The Czech Republic has implemented the Energy Efficiency Directive, which, among other objectives, increases the number of businesses obliged to undertake an energy audit.  The main purpose of energy audits is to propose measures which increase the efficient use of energy. The costs of undertaking an energy audit can often be recovered by implementing the measures recommended in the energy audit report.

Measures to reduce primary energy consumption in the European Union – energy audit

The Energy Efficiency Directive or “EED” (Directive 2012/27/EU of the European Parliament and of the Council on energy efficiency) was adopted on 25 October 2012 (the “Directive”), in order to meet the EU target to reduce primary energy consumption by 2020. Act No. 103/2015 Coll. (the “Amendment”), amending Act No. 406/2000 Coll., on energy management, as amended (the “Act”) which implements the Directive into Czech legislation has become effective as of 1 July, 2015.

Entities obliged to undertake energy audits

Both the Directive and the Amendment widen the pool of businesses that will be obliged to undertake energy audits. This obligation will also apply to businesses - with the exception of small or medium-sized enterprises - that use or own energy facilities and who were not caught by the previous legislation. According to EU Recommendation 2003/361/EC, any business which employs at least 250 persons and/or has an annual turnover exceeding EUR 50 million and its annual balance sheet total exceeds EUR 43 million, will not be deemed a small or medium-sized enterprise. It is important to note that small and medium-sized enterprises might be obliged to undertake energy audit on the basis of being owned by a larger parent company from Czech Republic or any other foreign country.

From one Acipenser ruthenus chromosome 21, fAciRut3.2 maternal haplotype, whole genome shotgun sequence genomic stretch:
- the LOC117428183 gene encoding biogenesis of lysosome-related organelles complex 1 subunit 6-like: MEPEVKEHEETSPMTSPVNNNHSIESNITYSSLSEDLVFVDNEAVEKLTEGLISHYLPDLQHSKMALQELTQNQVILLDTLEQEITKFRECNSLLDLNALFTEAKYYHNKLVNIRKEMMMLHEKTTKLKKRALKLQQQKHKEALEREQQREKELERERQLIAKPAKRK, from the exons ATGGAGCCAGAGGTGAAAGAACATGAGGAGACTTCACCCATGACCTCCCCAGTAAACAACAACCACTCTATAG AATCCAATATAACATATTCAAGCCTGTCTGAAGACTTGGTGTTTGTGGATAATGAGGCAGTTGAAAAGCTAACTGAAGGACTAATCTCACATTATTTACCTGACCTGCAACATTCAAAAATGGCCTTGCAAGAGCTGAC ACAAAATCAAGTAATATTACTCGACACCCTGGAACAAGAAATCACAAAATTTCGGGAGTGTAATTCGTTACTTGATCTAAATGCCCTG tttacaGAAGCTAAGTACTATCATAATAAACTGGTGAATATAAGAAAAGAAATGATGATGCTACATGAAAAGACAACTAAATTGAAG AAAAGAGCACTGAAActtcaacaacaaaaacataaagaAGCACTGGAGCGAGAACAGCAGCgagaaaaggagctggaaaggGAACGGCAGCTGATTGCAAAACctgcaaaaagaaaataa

Deadlines and exemptions for conducting energy audits

Businesses that are affected by the Amendment must conduct their energy audit at the latest by 5 December 2015 and once every 4 years thereafter. This deadline does not apply to businesses having a valid energy audit undertaken within 3 years prior to 1 July 2015. However, they are still subject to the obligation to renew energy audits every 4 years.

The deadline does not apply to businesses that have an energy management system certified according to the Czech harmonized standard ČSN EN ISO 50001 or an environmental management system certified according to the Czech harmonized standard ČSN EN ISO 14001 and that includes an energy audit.

Failing to comply with the obligation to undertake an energy audit could result in a penalty of up to CZK 5,000,000 (approximately EUR 180,000)